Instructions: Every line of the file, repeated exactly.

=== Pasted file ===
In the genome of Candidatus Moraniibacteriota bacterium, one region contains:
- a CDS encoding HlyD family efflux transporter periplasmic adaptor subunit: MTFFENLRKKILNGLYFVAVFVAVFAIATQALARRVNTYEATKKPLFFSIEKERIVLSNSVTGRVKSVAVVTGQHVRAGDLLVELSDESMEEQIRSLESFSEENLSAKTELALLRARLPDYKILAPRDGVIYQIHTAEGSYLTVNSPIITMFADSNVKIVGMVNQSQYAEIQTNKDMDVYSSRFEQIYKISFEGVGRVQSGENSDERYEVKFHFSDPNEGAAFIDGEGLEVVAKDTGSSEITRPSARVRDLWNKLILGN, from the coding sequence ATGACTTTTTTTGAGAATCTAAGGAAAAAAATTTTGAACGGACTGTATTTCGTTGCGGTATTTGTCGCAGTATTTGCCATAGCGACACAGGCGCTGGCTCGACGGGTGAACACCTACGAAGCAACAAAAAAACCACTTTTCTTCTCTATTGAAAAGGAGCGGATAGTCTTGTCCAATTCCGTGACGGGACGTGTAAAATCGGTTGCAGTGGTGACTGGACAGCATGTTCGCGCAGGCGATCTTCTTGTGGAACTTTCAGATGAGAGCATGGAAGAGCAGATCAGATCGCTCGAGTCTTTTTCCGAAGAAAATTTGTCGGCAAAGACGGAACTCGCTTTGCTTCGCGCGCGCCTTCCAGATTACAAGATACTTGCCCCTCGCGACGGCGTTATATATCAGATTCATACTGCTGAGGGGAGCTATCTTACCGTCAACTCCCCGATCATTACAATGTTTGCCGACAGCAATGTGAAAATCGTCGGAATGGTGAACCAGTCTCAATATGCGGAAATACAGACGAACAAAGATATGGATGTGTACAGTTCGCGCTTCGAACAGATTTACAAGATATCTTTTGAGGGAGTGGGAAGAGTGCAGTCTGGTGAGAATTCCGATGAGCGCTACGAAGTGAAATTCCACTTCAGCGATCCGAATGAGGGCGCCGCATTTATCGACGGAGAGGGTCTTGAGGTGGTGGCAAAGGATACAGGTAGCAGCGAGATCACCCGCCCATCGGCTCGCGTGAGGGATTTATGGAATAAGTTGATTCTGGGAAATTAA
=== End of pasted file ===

In the genome of Candidatus Moraniibacteriota bacterium, one region contains:
- a CDS encoding HlyD family efflux transporter periplasmic adaptor subunit: MTFFENLRKKILNGLYFVAVFVAVFAIATQALARRVNTYEATKKPLFFSIEKERIVLSNSVTGRVKSVAVVTGQHVRAGDLLVELSDESMEEQIRSLESFSEENLSAKTELALLRARLPDYKILAPRDGVIYQIHTAEGSYLTVNSPIITMFADSNVKIVGMVNQSQYAEIQTNKDMDVYSSRFEQIYKISFEGVGRVQSGENSDERYEVKFHFSDPNEGAAFIDGEGLEVVAKDTGSSEITRPSARVRDLWNKLILGN, from the coding sequence ATGACTTTTTTTGAGAATCTAAGGAAAAAAATTTTGAACGGACTGTATTTCGTTGCGGTATTTGTCGCAGTATTTGCCATAGCGACACAGGCGCTGGCTCGACGGGTGAACACCTACGAAGCAACAAAAAAACCACTTTTCTTCTCTATTGAAAAGGAGCGGATAGTCTTGTCCAATTCCGTGACGGGACGTGTAAAATCGGTTGCAGTGGTGACTGGACAGCATGTTCGCGCAGGCGATCTTCTTGTGGAACTTTCAGATGAGAGCATGGAAGAGCAGATCAGATCGCTCGAGTCTTTTTCCGAAGAAAATTTGTCGGCAAAGACGGAACTCGCTTTGCTTCGCGCGCGCCTTCCAGATTACAAGATACTTGCCCCTCGCGACGGCGTTATATATCAGATTCATACTGCTGAGGGGAGCTATCTTACCGTCAACTCCCCGATCATTACAATGTTTGCCGACAGCAATGTGAAAATCGTCGGAATGGTGAACCAGTCTCAATATGCGGAAATACAGACGAACAAAGATATGGATGTGTACAGTTCGCGCTTCGAACAGATTTACAAGATATCTTTTGAGGGAGTGGGAAGAGTGCAGTCTGGTGAGAATTCCGATGAGCGCTACGAAGTGAAATTCCACTTCAGCGATCCGAATGAGGGCGCCGCATTTATCGACGGAGAGGGTCTTGAGGTGGTGGCAAAGGATACAGGTAGCAGCGAGATCACCCGCCCATCGGCTCGCGTGAGGGATTTATGGAATAAGTTGATTCTGGGAAATTAA